On a narrow street in Rivonia, in a room of plastic tablecloths, you can order a plate of hearts.
At the Little Sheep, they’re of the chicken variety and served raw - dark, shrivelled things, thawing on a saucer - for you to cook yourself, in a tub of bubbling Szechuan stock.
Other hot pot ingredients are easily executed: fish balls can be left boiling for an hour; paper-thin slices of beef only need seconds. Hearts are particular.
Slowly simmered at the right temperature, they are tender, a delicately-fibred cut; yet, any great shocks - too hot, too quick - and they become gumboot tough, unyielding.
Hearts need care.
The Japanese have two words for heart. Hāto, the organ; and kokoro, the heart, mind and spirit, the essence of a being. When they make yakitori, they use both.
For weeks, my own heart, recently broken, wouldn’t allow me to eat.
I was offered tea, toast, cake, whisky. I chewed dutifully, tasted nothing.
For days, I sat, heart thudding hopelessly fast against my ribs. When it quietened down, I would check to see if it was still there. I wondered how a part of me that was capable of loving so fiercely could feel so hollow.
In the days that followed, a near-stranger fed me fresh uni at her table in Athens. My elderly father offered to pack his bags and fly across the world for a hug. There were offers of refuge, promises of chicken soup in London, Nairobi, DC, northern Italy. My stomach knotted itself with such kindness, my heart numb, taut.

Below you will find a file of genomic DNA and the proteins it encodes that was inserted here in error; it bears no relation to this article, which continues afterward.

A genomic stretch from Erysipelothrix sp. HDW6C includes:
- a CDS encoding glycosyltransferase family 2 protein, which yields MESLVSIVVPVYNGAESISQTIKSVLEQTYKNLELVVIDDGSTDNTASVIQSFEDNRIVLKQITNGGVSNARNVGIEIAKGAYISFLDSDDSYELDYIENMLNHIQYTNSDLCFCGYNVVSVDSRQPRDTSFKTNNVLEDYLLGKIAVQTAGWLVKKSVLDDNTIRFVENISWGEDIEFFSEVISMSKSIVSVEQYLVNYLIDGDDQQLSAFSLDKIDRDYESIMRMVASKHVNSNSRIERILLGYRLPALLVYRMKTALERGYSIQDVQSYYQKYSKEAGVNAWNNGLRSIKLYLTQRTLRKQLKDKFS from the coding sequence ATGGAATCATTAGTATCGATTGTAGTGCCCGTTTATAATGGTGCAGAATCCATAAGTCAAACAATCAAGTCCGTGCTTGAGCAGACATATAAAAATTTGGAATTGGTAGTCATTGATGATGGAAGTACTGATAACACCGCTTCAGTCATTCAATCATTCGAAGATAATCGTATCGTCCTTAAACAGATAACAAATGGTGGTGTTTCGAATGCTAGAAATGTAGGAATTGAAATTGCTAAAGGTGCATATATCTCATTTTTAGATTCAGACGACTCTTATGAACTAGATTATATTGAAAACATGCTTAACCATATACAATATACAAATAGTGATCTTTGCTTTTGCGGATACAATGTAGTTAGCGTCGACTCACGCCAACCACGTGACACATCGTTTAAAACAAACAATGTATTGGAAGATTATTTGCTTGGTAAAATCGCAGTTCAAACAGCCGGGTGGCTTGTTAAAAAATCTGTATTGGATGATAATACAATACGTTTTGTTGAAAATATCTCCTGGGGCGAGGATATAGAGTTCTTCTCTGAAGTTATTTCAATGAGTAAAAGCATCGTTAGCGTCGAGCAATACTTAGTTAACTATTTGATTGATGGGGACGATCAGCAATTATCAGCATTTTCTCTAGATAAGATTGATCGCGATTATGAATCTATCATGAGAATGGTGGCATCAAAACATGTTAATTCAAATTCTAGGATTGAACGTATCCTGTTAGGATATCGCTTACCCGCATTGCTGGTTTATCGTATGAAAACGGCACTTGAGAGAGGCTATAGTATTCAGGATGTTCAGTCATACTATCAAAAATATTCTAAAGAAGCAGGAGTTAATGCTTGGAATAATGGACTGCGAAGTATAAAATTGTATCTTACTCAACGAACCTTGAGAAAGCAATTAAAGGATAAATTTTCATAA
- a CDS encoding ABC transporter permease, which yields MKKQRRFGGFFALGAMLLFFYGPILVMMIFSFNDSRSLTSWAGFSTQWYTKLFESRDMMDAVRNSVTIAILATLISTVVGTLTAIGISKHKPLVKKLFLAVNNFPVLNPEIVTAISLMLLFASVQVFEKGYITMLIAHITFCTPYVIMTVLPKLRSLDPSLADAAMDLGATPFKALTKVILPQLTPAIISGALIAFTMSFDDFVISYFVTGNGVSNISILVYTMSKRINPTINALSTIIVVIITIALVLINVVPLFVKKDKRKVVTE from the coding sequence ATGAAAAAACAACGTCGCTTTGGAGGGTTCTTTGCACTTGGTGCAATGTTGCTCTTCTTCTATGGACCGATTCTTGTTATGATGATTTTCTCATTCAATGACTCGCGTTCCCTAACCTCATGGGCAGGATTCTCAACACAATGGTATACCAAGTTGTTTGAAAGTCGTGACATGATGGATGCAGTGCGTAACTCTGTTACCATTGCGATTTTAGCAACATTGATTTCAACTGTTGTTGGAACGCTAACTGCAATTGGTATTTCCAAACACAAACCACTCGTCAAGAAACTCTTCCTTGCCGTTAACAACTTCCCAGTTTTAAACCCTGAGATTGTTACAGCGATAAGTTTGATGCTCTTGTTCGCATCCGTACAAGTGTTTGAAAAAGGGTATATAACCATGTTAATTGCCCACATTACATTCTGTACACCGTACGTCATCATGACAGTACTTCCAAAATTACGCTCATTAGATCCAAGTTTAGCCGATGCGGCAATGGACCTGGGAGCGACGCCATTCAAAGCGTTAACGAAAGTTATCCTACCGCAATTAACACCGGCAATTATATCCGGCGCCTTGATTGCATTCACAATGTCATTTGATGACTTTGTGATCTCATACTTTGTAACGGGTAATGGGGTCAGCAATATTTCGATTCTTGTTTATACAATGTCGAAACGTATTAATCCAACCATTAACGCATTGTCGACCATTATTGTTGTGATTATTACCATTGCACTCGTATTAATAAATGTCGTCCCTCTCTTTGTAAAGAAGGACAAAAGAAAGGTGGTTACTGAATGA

Then, under a tropical full moon next to a temple for good fortune, I found myself sitting at a table heaped with blood cockles. Scrubbed, milky shells revealing deep red inhabitants, metallic on the tongue: something primal, of mudflats, of rawness, of being alive, of identity.
Hearts absorb flavours, have memories.
The wok-baked local crabs were still sweet and brittle under dusty paper pineapples. The melamine bowl of garlic, chili, sugar and lime, made to the same recipe. There was the boulder I had climbed as a child in my mother’s hometown, rubbed smooth by tiny hands. The empty watchtower from before the war, staring calmly out to sea. Stray dogs on tsunami-washed sand.
Laughter, licked fingers, something unconditional.
I realised, it’s possible for a heart to be broken, yet full.
Little Sheep Hot Pot, Rivonia, +27 833807558
Sea Pearl Seafood, Tanjung Tokong, Penang, Malaysia, +60 4 899 0375